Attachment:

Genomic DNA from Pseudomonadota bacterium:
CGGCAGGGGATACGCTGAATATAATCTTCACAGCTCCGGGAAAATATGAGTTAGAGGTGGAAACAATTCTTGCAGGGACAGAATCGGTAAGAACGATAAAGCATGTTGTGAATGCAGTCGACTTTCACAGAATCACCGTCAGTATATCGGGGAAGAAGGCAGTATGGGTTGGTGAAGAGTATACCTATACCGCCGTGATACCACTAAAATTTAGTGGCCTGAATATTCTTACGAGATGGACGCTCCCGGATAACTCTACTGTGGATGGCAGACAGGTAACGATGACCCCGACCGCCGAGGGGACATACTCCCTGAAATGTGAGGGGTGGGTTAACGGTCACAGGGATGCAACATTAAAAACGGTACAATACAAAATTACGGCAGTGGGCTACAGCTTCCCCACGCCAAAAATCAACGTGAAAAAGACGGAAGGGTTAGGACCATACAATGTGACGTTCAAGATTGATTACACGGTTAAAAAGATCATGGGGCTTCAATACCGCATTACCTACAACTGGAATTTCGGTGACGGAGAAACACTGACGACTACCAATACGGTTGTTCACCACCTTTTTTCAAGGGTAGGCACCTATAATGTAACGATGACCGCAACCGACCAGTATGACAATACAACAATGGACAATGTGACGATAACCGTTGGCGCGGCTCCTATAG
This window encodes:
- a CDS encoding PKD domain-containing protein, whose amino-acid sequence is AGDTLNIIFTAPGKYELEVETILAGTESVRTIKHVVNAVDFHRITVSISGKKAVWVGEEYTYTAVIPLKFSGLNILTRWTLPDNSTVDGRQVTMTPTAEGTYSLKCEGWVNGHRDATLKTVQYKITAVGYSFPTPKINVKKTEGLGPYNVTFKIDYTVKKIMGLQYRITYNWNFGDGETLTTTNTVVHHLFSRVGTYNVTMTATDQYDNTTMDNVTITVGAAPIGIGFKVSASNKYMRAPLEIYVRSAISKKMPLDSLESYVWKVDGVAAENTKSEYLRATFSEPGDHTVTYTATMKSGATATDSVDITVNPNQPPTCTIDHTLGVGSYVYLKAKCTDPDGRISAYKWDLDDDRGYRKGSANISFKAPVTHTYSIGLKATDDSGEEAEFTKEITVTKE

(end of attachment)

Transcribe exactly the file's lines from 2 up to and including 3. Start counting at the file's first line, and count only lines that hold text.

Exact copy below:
CGGCAGGGGATACGCTGAATATAATCTTCACAGCTCCGGGAAAATATGAGTTAGAGGTGGAAACAATTCTTGCAGGGACAGAATCGGTAAGAACGATAAAGCATGTTGTGAATGCAGTCGACTTTCACAGAATCACCGTCAGTATATCGGGGAAGAAGGCAGTATGGGTTGGTGAAGAGTATACCTATACCGCCGTGATACCACTAAAATTTAGTGGCCTGAATATTCTTACGAGATGGACGCTCCCGGATAACTCTACTGTGGATGGCAGACAGGTAACGATGACCCCGACCGCCGAGGGGACATACTCCCTGAAATGTGAGGGGTGGGTTAACGGTCACAGGGATGCAACATTAAAAACGGTACAATACAAAATTACGGCAGTGGGCTACAGCTTCCCCACGCCAAAAATCAACGTGAAAAAGACGGAAGGGTTAGGACCATACAATGTGACGTTCAAGATTGATTACACGGTTAAAAAGATCATGGGGCTTCAATACCGCATTACCTACAACTGGAATTTCGGTGACGGAGAAACACTGACGACTACCAATACGGTTGTTCACCACCTTTTTTCAAGGGTAGGCACCTATAATGTAACGATGACCGCAACCGACCAGTATGACAATACAACAATGGACAATGTGACGATAACCGTTGGCGCGGCTCCTATAG
This window encodes: